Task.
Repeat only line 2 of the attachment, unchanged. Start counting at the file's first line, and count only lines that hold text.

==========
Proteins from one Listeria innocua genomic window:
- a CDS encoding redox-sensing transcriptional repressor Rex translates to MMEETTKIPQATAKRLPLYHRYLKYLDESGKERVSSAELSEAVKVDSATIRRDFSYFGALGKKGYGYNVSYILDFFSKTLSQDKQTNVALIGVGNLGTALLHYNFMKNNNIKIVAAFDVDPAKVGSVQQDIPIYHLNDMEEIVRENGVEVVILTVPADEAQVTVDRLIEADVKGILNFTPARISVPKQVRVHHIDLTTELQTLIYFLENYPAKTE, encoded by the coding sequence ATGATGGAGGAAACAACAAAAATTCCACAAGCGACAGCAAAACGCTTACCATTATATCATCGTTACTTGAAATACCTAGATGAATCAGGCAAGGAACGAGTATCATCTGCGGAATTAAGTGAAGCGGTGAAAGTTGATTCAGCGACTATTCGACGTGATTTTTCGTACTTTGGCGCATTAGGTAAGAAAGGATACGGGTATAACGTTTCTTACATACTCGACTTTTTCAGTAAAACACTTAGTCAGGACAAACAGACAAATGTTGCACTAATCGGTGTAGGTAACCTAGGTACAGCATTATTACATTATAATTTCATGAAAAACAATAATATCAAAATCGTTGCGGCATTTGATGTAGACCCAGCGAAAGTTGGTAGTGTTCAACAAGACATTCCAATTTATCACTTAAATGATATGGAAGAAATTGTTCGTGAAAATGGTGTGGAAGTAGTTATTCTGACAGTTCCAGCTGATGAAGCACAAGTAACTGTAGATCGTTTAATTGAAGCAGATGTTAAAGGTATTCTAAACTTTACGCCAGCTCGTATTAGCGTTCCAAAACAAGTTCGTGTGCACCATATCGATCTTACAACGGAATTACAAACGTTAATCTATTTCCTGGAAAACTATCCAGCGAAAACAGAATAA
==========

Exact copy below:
- a CDS encoding redox-sensing transcriptional repressor Rex translates to MMEETTKIPQATAKRLPLYHRYLKYLDESGKERVSSAELSEAVKVDSATIRRDFSYFGALGKKGYGYNVSYILDFFSKTLSQDKQTNVALIGVGNLGTALLHYNFMKNNNIKIVAAFDVDPAKVGSVQQDIPIYHLNDMEEIVRENGVEVVILTVPADEAQVTVDRLIEADVKGILNFTPARISVPKQVRVHHIDLTTELQTLIYFLENYPAKTE, encoded by the coding sequence ATGATGGAGGAAACAACAAAAATTCCACAAGCGACAGCAAAACGCTTACCATTATATCATCGTTACTTGAAATACCTAGATGAATCAGGCAAGGAACGAGTATCATCTGCGGAATTAAGTGAAGCGGTGAAAGTTGATTCAGCGACTATTCGACGTGATTTTTCGTACTTTGGCGCATTAGGTAAGAAAGGATACGGGTATAACGTTTCTTACATACTCGACTTTTTCAGTAAAACACTTAGTCAGGACAAACAGACAAATGTTGCACTAATCGGTGTAGGTAACCTAGGTACAGCATTATTACATTATAATTTCATGAAAAACAATAATATCAAAATCGTTGCGGCATTTGATGTAGACCCAGCGAAAGTTGGTAGTGTTCAACAAGACATTCCAATTTATCACTTAAATGATATGGAAGAAATTGTTCGTGAAAATGGTGTGGAAGTAGTTATTCTGACAGTTCCAGCTGATGAAGCACAAGTAACTGTAGATCGTTTAATTGAAGCAGATGTTAAAGGTATTCTAAACTTTACGCCAGCTCGTATTAGCGTTCCAAAACAAGTTCGTGTGCACCATATCGATCTTACAACGGAATTACAAACGTTAATCTATTTCCTGGAAAACTATCCAGCGAAAACAGAATAA